The Call of the Wild (PG) - 100 minutes
Updated: Feb 26
A shaggy dog story with trite, platitudinous commentary and a far-fetched narrative, The Call of the Wild is not the greatest boys’ own adventure.
Written by Michael Green (Logan), based upon Jack London’s 1903 short novella, it is the story of big-hearted dog Buck’s coming of age.
Buck’s blissful – if frenzied – domestic life is turned upside down when he is suddenly uprooted from his California home and transplanted to the exotic wilds of the Canadian Yukon during the Gold Rush of the 1890s.
First up, Buck is the newest rookie on a mail delivery dog sled team operated by Perrault (Omar Sy). The work may be extremely tough, but he revels in it.
Mind you, much more is to come as old-fashioned methods of post transportation give way to new technology.
Buck is bought by a new, cruel master, eventually finding his way into the hands of an ageing loner (Harrison Ford), who has a tragic tale of his own that continues to haunt him.
The Call of the Wild is a hybrid film insofar as the cinematography is blended with digitally-created dogs and other animals.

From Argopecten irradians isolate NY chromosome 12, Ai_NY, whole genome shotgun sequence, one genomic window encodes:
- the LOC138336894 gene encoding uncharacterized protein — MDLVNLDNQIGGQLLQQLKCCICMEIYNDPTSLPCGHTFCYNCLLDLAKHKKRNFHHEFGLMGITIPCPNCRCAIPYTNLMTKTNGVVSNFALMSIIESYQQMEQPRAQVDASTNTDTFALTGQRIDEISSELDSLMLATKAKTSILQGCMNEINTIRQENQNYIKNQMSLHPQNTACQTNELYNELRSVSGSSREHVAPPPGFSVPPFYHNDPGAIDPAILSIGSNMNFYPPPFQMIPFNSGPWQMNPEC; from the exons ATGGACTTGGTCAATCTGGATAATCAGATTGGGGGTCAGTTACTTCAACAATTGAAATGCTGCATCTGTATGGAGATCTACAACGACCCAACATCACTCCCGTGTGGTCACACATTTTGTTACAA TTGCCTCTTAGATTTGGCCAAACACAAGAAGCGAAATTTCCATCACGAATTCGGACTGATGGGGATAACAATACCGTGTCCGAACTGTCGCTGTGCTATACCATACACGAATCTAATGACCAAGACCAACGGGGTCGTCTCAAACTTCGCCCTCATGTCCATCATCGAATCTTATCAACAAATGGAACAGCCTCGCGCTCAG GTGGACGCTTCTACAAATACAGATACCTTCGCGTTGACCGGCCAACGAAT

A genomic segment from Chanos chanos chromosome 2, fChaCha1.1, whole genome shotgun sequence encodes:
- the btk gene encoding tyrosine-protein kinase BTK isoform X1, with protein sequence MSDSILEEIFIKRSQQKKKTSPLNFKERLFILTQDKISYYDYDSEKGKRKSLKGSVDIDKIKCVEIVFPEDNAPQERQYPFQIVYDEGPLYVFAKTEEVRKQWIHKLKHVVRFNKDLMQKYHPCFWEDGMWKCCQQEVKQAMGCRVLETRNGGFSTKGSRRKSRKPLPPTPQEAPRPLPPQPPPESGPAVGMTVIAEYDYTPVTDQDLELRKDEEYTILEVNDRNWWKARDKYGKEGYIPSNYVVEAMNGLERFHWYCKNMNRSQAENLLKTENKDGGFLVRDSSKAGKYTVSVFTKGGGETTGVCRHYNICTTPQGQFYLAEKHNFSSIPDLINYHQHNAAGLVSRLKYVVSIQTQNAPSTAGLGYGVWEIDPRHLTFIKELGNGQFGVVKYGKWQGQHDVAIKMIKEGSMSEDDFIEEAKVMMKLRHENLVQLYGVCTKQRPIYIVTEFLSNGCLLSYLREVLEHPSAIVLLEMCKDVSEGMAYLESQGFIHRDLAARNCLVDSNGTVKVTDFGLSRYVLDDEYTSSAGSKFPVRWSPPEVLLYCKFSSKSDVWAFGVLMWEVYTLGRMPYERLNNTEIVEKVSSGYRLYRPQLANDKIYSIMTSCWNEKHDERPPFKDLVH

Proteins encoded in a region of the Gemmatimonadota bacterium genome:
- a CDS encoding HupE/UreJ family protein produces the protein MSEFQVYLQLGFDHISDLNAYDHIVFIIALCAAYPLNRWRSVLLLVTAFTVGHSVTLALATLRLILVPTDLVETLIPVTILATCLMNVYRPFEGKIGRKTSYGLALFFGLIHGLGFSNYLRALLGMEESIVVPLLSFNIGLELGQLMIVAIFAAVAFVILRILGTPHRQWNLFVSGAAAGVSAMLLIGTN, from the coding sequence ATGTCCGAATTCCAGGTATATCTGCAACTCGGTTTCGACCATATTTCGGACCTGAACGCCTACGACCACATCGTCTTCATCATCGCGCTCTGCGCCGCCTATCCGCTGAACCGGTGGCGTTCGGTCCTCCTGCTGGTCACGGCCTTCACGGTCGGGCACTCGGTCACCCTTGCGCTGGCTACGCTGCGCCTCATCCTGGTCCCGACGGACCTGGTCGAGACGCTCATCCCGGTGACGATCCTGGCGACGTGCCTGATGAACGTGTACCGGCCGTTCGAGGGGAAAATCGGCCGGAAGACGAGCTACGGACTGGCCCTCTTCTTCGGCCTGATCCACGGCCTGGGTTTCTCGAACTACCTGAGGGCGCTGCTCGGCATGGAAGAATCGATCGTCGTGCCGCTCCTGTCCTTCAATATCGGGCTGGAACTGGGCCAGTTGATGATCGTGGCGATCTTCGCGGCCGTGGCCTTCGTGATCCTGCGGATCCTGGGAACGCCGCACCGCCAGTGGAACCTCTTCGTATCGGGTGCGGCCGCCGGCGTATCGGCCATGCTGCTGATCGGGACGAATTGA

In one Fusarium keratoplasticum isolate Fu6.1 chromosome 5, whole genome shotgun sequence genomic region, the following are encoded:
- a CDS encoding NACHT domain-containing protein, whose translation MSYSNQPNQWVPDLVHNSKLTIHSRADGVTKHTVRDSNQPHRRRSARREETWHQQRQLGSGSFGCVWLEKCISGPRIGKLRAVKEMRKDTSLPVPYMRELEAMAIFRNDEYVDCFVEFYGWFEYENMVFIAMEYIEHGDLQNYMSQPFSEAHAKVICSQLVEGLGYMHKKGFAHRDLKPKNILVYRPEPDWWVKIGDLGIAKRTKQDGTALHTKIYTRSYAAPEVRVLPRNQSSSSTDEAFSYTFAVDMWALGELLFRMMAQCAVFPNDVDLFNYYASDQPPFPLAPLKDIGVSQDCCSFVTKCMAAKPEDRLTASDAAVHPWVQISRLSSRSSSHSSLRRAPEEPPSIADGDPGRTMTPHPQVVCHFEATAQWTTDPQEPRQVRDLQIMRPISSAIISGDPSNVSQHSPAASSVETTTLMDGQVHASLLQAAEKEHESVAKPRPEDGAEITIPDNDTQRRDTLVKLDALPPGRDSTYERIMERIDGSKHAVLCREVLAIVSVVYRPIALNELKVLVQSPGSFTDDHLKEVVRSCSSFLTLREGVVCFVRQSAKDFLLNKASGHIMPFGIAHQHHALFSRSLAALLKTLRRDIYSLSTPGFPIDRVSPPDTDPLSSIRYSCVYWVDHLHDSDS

Unquestionably the best thing about the picture is the massive hound – intelligent, strong and instinctive – around whom the tale is centred.
Nothing will tame his spirit and that is what makes him such a great hero.
He looks real and yet, as just mentioned, the effect is all captured through remarkable CGI.
Some of the chapters within the overall story undoubtedly work better than others.
I particularly appreciated Buck when he was responsible for delivering the mail and then when he became Ford’s companion.
Mind you, I found his narration twee.
At one point I thought of the cartoon Snidley Whiplash – the arch enemy of Dudley Do-Right in the animated TV series The Rocky and Bullwinkle Show – when reflecting upon one of the dog’s short-lived owners.
Anything involving his character was a disaster.
As a supposed family film, The Call of the Wild – directed by Chris Sanders (How To Train Your Dragon) – will have greatest appeal to kids and dog lovers, but it looks and feels contrived.
The filmmakers would have been far better off sticking to one or another narrative arc, rather than trying to join the dots and failing half the time.
Rated PG, it scores a 5½ to 6 out of 10.